Role of Walnut in Health Improvement

(M. Noman*, Mujahid Ali**, Dr. Zahoor Hussain**)

(*IFSN, UOS; **Horticulture, UOS)

Walnut is delicious fruit eaten as dried fruit. It is used throughout world processing industry. Its world production is 3.46 million tons. Its leading producers are China, United States, Iran, Turkey, Mexico. China is producing 46 percent of total world production. California is producing 99 percent of walnut of United States. In Pakistan its production is low, so it is considered as minor fruit. It has a history of Chinese culture, moreover in Pakistan children play with this fruit. Its fruit is called a nut because of its hard-outer shell. It can be added to chicken and fish during cooking in shredded form. It is processed in juices and in yogurt to make a tasty dessert. It is among those fruits which are not perishable.

Walnuts are a rich source of energy and hold many health-benefiting nutrients, minerals, antioxidants, and vitamins that are essential for wellbeing. They are a rich source of monounsaturated fatty acids (approximately 72%) like oleic acid and an excellent source of all-important omega-3 essential fatty acids such as linoleum acid, alpha-linolenic acid (ALA) and arachidonic acids. Regular consumption of walnuts in the diet, therefore, may help in lowering total as well as LDL or “bad cholesterol” and increases HDL or “good cholesterol” levels in the blood. Research studies suggest that the Mediterranean diet which is rich in mono-unsaturated fatty acids and omega-3 fatty acids may help cut-down chances of coronary artery disease, and strokes by favoring healthy blood lipid profile. It is helpful in the prevention of cancer (skin cancer) having lot of antioxidants. It improves heart function, male fertility, weight management, brain health, metabolism and reduces inflammation. It has a positive effect on hair growth. In pregnant women these help in fetal growth.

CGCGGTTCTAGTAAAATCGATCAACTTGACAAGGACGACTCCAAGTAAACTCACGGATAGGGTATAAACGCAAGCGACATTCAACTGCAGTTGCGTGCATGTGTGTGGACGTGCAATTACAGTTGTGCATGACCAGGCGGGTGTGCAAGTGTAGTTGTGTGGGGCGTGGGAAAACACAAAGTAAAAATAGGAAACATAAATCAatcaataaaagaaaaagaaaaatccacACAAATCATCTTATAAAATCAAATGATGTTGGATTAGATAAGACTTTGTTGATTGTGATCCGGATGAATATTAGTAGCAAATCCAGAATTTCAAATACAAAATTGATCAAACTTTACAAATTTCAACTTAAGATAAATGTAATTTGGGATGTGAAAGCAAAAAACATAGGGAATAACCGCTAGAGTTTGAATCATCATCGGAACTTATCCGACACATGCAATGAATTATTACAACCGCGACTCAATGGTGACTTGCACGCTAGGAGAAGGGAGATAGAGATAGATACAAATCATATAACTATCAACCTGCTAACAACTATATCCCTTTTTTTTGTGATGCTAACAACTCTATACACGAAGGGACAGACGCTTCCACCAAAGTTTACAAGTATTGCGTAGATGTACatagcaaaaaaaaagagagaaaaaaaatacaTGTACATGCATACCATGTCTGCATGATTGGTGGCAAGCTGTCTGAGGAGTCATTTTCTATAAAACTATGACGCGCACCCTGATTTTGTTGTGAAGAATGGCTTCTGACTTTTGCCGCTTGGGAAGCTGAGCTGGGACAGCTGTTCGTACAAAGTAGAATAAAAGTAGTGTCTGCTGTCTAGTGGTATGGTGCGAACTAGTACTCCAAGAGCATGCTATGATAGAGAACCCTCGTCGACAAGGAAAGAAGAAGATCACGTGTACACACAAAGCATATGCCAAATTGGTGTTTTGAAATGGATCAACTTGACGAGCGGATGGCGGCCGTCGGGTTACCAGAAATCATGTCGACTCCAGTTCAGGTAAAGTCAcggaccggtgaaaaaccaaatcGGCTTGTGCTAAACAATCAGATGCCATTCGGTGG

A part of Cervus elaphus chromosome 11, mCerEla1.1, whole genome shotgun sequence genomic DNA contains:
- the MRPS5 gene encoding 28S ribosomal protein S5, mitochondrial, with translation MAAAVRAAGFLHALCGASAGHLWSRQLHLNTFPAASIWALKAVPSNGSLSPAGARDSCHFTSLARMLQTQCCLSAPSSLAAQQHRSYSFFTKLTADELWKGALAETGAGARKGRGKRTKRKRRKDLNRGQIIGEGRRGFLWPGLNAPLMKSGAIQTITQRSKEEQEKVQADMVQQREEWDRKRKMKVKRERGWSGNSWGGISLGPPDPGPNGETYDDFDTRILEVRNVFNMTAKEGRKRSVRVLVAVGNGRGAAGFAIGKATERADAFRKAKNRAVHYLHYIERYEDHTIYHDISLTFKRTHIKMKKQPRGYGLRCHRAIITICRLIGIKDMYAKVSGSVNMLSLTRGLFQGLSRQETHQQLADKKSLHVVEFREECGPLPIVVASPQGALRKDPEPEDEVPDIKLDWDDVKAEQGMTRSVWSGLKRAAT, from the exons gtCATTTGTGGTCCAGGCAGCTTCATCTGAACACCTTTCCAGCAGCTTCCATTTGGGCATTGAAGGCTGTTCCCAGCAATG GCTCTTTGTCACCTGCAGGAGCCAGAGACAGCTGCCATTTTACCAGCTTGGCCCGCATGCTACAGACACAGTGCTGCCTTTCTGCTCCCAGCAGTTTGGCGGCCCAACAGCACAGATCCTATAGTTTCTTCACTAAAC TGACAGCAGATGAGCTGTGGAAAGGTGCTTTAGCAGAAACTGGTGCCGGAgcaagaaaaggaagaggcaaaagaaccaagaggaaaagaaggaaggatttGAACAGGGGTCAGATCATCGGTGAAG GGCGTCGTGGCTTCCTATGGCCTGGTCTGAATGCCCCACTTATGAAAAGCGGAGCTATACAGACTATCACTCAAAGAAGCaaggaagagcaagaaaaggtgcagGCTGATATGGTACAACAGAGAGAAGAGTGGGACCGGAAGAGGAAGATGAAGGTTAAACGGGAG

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Eating as just as a handful (25 g) of walnuts every day can provide about 90% of RDI (recommended daily intake) of omega-3 fatty acids. Research studies suggest that n-3 fatty acids by their anti-inflammatory actions may help lower blood pressure, cut down coronary artery disease and stroke risk, and offer protection from breast, colon and prostate cancers.

Additionally, they are a rich source of many photochemical substances that may contribute to their overall antioxidant activity, including melatonin, ellagic acid, vitamin-E, carotenoids, and polyphenolic compounds. These compounds are known to have potential health effects against cancer, aging, inflammation, and neurological diseases.

Scientists at the University of Scranton, Pennsylvania, had recently found that walnuts possess the highest levels of polyphenolic antioxidants of all the edible seeds and nuts. 100 g of the nuts carry 13,541 µmol TE (Trolox equivalents) of oxidant radical absorbance capacity (ORAC). Eating as many as six to seven walnuts a day could help stave off most of the disease-causing free radicals from the human body.

Further, they are an excellent source of vitamin-E, especially rich in γ -tocopherol; carry about 21 g per 100 g (about 140% of daily required levels). Vitamin-E is a powerful lipid soluble antioxidant essential for maintaining the integrity of cell membrane of mucosa and skin by protecting it from harmful oxygen-induced free radicals.

They are also packed with several important B-complex groups of vitamins such as riboflavin, niacin, thiamin, pantothenic acid, vitamin B-6, and folates.

They also very are a rich source of minerals such as manganese, copper, potassium, calcium, iron, magnesium, zinc, and selenium. Copper is a cofactor for many vital enzymes, including cytochrome C-oxidize and superoxide dismutase (other minerals function as co-factors for this enzyme are manganese and zinc). Zinc is a co-factor in growth and development, gonad development, digestion, and nucleic acid synthesis.

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But eating too much walnut is harmful as it causes allergic reactions, lip cancer, tongue swelling, sometimes body produces rashes and swelling, diarrhea, nausea, lip cancer, asthma, acne, and ulcer etc.

Mujahid Ali

I am a Ph.D. scholar in Institute of Horticultural Sciences, UAF and Ex-Visiting Lecturer in Horticulture UOS, Ex-Research Fellow in ACIAR project on vegetables and Erx-Teaching Assitant in Horticulture UAF. Moreover, Ph.D. IRSIP done in the United States.

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